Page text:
Cognitive behavioural therapy (CBT) is more effective than standard care for people suffering from hypochondria or health anxiety, reveals a new research.
In the research, 219 people suffering from health anxiety got an average of six sessions of cognitive behavioural therapy while 225 received reassurance and support.
It was found that 14 percent of patients given CBT regained normal anxiety levels against 7 percent given usual care of basic reassurance, the BBC reported.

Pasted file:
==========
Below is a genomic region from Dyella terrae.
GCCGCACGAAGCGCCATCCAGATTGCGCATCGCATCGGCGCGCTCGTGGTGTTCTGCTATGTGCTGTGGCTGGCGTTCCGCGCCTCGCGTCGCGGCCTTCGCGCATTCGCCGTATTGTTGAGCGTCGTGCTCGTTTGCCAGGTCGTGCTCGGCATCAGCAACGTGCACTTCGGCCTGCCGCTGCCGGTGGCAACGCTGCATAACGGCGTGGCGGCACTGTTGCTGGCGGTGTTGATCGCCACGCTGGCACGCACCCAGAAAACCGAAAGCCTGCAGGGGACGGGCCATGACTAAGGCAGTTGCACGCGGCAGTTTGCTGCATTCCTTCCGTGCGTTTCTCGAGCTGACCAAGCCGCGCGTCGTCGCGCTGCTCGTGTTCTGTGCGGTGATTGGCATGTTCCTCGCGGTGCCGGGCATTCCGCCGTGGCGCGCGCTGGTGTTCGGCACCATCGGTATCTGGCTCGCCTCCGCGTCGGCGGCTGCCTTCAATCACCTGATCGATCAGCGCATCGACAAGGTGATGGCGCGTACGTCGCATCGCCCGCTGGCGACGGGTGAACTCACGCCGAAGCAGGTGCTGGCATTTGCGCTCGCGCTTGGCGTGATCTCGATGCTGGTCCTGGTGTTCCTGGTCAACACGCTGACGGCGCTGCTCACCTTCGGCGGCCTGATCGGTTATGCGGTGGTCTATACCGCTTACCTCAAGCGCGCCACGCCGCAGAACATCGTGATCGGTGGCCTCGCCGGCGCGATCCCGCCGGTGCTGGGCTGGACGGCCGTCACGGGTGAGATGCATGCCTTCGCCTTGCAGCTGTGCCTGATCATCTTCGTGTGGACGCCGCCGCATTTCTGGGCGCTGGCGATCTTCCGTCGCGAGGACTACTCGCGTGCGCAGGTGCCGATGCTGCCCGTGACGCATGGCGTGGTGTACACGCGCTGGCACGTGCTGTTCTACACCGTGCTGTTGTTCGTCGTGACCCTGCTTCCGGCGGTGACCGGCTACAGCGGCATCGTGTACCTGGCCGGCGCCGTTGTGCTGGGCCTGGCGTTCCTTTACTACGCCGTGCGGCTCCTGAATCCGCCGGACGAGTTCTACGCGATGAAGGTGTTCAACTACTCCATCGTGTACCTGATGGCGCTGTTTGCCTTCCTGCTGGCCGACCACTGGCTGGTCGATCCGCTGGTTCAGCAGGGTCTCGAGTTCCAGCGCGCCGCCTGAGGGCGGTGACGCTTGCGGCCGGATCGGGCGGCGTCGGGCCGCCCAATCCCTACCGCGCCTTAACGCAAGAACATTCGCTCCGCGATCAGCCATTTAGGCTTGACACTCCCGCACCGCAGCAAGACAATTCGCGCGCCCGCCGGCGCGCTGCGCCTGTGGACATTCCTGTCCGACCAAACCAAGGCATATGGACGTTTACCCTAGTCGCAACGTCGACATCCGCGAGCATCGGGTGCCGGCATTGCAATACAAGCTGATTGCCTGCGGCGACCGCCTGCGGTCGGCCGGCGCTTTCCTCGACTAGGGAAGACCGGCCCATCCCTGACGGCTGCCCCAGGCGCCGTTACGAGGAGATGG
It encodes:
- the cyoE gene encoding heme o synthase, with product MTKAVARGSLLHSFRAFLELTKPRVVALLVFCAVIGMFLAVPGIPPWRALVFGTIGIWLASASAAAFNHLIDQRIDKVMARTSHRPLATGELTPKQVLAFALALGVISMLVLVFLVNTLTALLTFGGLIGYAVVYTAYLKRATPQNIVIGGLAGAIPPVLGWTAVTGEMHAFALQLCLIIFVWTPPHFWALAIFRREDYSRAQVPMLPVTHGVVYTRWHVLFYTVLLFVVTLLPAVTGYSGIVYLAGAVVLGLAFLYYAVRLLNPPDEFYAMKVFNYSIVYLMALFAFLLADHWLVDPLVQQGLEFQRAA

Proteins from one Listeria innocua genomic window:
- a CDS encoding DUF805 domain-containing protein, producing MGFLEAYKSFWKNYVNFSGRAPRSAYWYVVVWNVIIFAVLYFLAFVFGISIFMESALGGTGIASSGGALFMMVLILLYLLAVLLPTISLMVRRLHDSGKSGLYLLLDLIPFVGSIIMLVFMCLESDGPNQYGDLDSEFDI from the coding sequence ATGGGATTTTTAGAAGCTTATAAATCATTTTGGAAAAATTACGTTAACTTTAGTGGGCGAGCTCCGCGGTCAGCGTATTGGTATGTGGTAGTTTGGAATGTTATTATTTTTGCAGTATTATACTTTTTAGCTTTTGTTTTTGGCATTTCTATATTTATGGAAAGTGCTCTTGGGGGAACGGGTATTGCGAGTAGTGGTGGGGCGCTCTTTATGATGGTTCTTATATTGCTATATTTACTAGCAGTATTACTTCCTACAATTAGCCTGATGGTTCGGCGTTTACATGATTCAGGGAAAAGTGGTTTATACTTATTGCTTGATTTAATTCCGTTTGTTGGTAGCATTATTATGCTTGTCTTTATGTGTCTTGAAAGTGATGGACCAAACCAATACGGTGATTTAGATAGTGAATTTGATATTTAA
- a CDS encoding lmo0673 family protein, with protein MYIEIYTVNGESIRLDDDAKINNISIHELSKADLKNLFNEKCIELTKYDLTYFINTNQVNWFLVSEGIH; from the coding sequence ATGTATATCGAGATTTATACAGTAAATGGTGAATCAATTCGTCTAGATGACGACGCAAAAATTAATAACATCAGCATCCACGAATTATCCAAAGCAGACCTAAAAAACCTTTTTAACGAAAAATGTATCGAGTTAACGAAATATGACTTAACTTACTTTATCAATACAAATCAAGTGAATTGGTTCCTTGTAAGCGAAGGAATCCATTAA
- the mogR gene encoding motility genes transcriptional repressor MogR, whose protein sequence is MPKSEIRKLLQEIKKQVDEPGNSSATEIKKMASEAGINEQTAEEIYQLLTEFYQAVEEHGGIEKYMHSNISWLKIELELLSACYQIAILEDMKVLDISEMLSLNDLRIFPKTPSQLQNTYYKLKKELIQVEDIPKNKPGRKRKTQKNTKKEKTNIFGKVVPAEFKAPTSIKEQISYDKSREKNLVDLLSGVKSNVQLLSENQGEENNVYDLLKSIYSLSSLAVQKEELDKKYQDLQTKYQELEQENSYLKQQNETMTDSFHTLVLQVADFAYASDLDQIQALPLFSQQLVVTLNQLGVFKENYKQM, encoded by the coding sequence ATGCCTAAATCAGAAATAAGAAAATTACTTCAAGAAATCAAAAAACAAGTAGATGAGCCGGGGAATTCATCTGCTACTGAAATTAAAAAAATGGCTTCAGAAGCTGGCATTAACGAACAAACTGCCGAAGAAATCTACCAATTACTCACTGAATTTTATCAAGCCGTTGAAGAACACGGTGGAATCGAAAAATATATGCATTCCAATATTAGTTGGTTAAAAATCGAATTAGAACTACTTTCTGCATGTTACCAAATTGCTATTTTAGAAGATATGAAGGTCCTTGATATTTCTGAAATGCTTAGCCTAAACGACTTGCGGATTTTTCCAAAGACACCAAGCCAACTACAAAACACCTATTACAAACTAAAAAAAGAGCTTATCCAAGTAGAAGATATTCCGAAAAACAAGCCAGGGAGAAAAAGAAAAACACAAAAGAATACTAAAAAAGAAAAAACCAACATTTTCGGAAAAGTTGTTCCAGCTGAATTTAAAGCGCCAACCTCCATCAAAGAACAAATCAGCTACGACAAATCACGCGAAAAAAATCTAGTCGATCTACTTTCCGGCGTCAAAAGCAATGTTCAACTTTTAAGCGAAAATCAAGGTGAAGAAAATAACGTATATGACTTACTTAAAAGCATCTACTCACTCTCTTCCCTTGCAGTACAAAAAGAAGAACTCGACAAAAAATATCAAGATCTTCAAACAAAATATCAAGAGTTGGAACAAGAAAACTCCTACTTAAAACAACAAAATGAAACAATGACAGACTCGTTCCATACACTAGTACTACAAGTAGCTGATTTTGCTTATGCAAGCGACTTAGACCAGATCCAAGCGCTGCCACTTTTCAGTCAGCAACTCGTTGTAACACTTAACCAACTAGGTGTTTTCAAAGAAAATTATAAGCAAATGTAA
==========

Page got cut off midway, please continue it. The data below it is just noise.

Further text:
According to study author Prof Peter Tyrer, head of the Centre for Mental Health at Imperial College London, the research showed that hypochondria could be successfully treated, in a "relatively cheap" way, by general nurses with minimal training in a hospital setting.
The study has been published in journal The Lancet.